Early voting ended May 3 for a number of North Texas school board and bond elections. Here's a look at some of the items on Saturday's ballot.
A new voting system
In the Carrollton-Farmers Branch school district, a new voting system called cumulative voting is in place for the May 7 school board election.
Here’s how it works: Five candidates are running for three seats on the board. A voter is allowed as many votes as there are open seats. In this case: three votes. A voter can cast those votes in a number of different ways. For example, a person could cast all three votes for one candidate. Another option: a voter could cast two votes for two candidates and one vote for another candidate. A voter could instead cast one vote each for three different candidates. The three candidates who get the most votes will serve on the board.
This new voting system in CFB ISD is the result of a voting rights lawsuit.
Local attorney Guillermo Ramos sued the district in April 2015 claiming the district violated the Voting Rights Act of 1965 with its at-large voting system. The district settled the suit, and as part of the settlement, one board member stepped down and Ramos replaced her. He became the first Latino trustee to serve on the board and is on the May 7 ballot.
How unusual is this cumulative voting system?
Other Texas school districts and cities have adopted this system, but Carrollton-Farmers Branch is the first school district in North Texas to implement it. The Amarillo school district has used this system since 2000.
Other school board elections
Twelve candidates are vying for four seats in the Dallas school district.
Mike Morath’s District 2 seat became vacant when Morath accepted the position of state education commissioner late last year.
District 4 trustee Nancy Bingham and District 7 trustee Eric Cowan are not running for re-election. Incumbent Lew Blackburn, who represents District 5, is seeking another term.
Three seats are up for election and all three are being contested, which is rare. Three of the candidates have the same campaign manager.
School district bond elections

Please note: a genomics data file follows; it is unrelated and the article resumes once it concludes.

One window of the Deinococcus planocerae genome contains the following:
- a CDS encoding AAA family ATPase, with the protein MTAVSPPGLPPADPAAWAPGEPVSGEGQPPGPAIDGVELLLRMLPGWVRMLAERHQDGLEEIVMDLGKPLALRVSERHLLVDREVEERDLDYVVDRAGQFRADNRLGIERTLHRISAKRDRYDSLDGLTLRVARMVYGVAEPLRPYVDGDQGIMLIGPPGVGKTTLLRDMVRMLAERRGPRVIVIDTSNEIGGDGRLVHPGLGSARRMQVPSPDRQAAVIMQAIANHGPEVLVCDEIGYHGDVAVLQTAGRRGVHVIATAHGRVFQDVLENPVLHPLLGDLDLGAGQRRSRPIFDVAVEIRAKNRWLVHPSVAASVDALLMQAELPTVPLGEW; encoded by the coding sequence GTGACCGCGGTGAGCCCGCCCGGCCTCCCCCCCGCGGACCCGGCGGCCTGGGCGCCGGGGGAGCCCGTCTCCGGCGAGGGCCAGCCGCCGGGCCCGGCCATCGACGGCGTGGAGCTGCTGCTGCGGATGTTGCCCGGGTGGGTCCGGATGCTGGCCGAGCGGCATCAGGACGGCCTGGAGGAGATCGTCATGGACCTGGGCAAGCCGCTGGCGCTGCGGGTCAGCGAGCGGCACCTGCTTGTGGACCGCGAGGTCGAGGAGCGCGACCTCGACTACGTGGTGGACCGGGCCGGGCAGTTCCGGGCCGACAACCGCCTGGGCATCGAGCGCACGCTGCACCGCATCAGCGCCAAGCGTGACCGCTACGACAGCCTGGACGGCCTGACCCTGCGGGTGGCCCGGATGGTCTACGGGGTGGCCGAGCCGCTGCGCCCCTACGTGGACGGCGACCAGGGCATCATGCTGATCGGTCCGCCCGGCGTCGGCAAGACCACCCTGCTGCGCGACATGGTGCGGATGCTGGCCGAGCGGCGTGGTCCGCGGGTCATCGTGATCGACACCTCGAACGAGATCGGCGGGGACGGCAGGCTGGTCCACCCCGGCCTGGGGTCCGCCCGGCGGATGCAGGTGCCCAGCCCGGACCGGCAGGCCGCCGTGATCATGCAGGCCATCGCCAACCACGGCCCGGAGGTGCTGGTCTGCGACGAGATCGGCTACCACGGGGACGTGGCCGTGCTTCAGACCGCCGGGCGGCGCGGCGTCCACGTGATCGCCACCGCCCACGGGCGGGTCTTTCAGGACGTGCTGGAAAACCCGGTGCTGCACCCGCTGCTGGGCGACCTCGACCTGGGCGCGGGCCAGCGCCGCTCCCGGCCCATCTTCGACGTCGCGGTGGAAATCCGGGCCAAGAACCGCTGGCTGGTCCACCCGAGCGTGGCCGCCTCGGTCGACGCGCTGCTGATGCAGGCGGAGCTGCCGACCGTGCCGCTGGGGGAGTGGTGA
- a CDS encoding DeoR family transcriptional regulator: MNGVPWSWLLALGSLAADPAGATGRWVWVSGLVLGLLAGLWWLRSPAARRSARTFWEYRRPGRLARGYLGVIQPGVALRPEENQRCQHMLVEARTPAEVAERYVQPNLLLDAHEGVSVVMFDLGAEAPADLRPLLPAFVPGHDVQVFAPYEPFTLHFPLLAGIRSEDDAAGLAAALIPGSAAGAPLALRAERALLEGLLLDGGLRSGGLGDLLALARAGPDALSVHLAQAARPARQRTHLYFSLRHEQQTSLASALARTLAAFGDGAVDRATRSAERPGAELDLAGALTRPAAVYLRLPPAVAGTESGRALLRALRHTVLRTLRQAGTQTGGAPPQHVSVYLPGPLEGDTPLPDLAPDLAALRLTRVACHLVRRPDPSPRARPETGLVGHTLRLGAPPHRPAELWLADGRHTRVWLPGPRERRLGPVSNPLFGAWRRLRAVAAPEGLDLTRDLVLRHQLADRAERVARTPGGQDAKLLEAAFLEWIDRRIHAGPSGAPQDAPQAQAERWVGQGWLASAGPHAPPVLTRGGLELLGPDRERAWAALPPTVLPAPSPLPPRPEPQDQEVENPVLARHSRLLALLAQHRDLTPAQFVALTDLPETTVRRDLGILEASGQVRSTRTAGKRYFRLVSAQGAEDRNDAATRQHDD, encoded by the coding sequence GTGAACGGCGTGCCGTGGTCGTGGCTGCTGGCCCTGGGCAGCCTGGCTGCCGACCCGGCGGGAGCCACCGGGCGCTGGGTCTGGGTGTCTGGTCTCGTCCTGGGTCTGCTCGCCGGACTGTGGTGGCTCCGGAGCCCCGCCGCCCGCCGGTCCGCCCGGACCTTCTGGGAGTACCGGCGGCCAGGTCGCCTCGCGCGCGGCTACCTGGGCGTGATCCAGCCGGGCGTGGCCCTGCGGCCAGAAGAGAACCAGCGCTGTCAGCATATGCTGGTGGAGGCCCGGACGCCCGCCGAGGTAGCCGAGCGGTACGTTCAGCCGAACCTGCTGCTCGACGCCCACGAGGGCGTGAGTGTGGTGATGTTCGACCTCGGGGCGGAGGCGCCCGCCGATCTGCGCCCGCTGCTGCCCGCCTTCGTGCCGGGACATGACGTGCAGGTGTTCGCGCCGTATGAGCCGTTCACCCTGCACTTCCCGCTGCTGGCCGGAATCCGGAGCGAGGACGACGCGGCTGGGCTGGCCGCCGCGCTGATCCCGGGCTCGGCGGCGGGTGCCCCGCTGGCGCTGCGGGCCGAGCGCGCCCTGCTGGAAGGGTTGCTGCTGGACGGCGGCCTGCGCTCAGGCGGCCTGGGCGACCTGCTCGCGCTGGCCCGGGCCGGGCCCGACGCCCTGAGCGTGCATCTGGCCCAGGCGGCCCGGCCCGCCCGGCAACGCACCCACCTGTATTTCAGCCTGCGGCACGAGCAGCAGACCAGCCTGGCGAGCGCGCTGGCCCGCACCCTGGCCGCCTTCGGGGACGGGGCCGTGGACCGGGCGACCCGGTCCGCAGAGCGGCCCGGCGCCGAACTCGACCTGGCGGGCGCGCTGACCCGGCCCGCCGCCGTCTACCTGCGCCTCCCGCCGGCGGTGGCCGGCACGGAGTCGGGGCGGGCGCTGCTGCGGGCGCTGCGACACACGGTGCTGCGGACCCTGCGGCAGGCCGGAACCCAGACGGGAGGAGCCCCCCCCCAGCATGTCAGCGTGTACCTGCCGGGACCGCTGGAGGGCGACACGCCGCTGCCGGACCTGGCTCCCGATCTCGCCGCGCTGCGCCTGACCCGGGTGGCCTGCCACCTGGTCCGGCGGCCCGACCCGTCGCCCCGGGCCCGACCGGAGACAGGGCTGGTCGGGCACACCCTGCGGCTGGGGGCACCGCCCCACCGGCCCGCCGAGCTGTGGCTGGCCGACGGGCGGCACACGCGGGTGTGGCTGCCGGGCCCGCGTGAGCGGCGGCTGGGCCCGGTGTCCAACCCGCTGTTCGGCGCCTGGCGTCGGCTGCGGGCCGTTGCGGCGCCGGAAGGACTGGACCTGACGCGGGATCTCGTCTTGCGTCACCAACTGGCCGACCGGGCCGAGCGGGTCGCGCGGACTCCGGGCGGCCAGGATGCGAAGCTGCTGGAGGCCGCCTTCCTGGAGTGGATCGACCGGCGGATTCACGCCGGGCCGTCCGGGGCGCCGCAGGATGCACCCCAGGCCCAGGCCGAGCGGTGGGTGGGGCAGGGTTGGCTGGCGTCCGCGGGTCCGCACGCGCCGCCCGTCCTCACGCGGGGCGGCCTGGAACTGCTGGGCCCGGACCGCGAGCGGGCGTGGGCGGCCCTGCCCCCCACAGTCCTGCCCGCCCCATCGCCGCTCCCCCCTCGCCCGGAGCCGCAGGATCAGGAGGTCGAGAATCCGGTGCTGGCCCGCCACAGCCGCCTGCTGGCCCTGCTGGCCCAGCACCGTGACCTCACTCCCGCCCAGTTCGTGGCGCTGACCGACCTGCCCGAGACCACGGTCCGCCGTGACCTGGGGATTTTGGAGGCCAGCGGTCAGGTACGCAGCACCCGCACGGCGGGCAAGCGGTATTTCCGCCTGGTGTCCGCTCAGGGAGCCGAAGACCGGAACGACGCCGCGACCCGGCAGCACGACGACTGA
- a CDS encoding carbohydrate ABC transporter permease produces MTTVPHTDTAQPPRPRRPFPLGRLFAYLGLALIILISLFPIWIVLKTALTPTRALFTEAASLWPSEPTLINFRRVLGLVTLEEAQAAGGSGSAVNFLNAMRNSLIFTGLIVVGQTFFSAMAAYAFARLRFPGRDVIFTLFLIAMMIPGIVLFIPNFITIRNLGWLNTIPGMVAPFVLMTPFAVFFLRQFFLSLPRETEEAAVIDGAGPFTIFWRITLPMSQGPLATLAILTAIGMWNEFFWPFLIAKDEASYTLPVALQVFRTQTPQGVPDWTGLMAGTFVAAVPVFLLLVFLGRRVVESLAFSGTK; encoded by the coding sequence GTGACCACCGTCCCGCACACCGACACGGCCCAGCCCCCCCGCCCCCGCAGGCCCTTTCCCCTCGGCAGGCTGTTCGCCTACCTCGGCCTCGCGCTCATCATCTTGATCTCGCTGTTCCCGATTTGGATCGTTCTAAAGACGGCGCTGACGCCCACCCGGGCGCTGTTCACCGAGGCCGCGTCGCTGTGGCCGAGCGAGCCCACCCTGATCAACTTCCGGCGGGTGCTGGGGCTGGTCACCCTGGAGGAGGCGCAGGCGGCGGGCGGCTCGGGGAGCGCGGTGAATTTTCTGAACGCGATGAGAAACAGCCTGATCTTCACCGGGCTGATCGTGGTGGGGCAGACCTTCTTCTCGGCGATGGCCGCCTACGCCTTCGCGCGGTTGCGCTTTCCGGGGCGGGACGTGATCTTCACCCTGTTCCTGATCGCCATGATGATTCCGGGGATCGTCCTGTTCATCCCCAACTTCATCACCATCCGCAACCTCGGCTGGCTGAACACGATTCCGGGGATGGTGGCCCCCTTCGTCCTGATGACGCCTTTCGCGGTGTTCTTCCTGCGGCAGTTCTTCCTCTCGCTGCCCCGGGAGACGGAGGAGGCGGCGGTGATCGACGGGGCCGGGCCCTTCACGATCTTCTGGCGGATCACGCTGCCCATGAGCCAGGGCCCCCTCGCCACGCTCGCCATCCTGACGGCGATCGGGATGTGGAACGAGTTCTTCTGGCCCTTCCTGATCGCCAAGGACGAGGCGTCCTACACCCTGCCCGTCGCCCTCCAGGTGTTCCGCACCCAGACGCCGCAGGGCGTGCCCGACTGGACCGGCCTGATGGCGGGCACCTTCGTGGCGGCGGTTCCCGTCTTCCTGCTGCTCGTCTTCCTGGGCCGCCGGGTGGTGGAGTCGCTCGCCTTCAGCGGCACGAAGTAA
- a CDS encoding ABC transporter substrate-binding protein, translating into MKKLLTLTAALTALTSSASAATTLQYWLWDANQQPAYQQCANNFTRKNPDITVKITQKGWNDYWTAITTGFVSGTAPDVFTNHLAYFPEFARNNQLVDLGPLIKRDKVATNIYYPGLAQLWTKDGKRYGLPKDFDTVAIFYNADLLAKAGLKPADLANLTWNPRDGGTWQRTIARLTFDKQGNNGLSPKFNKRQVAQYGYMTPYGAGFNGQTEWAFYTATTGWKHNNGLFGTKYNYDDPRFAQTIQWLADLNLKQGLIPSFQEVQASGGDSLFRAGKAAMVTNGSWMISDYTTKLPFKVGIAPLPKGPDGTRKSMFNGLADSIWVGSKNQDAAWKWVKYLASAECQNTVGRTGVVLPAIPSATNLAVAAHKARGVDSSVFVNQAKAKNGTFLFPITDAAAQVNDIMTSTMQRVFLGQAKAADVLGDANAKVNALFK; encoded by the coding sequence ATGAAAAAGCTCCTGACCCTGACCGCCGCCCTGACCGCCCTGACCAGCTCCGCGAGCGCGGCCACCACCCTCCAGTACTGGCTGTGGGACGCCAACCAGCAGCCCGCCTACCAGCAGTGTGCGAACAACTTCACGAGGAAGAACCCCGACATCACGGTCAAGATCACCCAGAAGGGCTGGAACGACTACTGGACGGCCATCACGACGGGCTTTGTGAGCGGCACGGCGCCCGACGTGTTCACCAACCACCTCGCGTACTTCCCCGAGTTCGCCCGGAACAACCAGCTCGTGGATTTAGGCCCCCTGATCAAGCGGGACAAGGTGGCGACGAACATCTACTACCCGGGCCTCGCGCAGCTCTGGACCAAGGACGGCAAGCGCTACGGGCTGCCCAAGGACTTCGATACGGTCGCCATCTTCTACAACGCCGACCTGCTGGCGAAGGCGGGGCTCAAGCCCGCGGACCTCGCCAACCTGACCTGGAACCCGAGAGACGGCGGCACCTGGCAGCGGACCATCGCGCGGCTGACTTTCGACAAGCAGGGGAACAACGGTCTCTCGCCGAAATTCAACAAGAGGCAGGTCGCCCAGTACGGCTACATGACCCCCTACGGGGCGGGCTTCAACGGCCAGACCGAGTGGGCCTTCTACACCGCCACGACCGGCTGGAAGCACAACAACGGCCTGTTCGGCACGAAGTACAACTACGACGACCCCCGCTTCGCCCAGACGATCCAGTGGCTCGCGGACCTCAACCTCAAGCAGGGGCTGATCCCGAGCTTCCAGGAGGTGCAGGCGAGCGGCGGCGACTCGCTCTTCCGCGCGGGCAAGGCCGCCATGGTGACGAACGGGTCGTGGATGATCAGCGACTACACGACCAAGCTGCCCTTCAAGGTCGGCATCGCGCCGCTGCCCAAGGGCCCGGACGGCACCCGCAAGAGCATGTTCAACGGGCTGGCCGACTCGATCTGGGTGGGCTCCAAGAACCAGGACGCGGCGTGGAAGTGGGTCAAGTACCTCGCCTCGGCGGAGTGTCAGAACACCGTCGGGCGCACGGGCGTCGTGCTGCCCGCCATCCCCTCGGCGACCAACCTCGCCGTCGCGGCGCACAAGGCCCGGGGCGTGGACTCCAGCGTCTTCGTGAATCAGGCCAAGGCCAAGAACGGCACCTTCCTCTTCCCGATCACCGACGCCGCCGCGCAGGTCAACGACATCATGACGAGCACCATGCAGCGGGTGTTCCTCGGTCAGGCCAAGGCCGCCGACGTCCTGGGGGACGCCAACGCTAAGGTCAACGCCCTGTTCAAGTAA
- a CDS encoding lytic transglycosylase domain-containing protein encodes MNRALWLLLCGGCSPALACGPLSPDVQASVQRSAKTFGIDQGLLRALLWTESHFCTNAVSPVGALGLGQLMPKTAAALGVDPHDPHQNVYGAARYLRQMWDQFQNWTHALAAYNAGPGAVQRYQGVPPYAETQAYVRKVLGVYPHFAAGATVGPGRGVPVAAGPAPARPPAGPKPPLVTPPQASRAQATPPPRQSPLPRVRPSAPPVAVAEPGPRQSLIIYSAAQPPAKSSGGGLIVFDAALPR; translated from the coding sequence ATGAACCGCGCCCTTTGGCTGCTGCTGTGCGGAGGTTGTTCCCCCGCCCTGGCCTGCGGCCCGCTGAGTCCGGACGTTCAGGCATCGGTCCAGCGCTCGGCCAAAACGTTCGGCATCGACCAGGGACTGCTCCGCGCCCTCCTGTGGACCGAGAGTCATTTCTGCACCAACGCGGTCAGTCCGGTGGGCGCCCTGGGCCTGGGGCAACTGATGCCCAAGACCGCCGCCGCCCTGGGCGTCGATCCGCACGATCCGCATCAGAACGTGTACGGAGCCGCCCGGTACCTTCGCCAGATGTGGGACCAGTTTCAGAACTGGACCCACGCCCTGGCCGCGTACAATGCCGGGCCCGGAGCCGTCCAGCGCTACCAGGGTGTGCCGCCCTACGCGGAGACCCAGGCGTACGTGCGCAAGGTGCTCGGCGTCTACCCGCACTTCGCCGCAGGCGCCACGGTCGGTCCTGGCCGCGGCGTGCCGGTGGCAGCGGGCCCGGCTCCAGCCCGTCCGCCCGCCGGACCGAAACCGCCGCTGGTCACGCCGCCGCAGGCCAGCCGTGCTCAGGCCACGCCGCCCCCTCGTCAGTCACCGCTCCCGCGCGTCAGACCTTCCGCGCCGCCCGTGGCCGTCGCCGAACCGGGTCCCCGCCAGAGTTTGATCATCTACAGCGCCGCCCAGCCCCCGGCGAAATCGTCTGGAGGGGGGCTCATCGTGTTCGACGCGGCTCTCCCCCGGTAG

A $220 million bond package is on the ballot in McKinney ISD. Of that, $50.3 million would go toward a new stadium and event center, which would seat 12,000 people. If built, it would replace the current Ron Poe Stadium, which was built in 1962 and seats nearly 7,000 people.
Supporters say a new stadium is needed to accommodate future growth and attract people to the district. in recent years, several Texas cities have generated headlines for their large, modern sports facilities, including neighboring Allen and Frisco.
However, opponents have questioned whether a new stadium is necessary and say that money could be better spent in the classroom.
If approved by voters, the rest of the bond package would go toward other upgrades. About $51 million would pay for additions and renovations at six different schools. A little more than $62 million would pay for improvements to roofs, heating and air conditioning units, and plumbing and electrical systems. There are also plans to spend $35 million on technology and more than $6 million on security.
Voters are looking at a $437.1 million bond election in Richardson ISD. The bulk of it, or $215.71 million, would go toward maintenance, technology and equipment. Another $107.27 million would pay for construction and renovation costs, including new classrooms. And $114.1 million would cover items such as a multipurpose center at every high school and technology upgrades in classrooms.
Ten candidates are vying for three seats -- District 2, District 3 and District 4.
Election Day is May 7.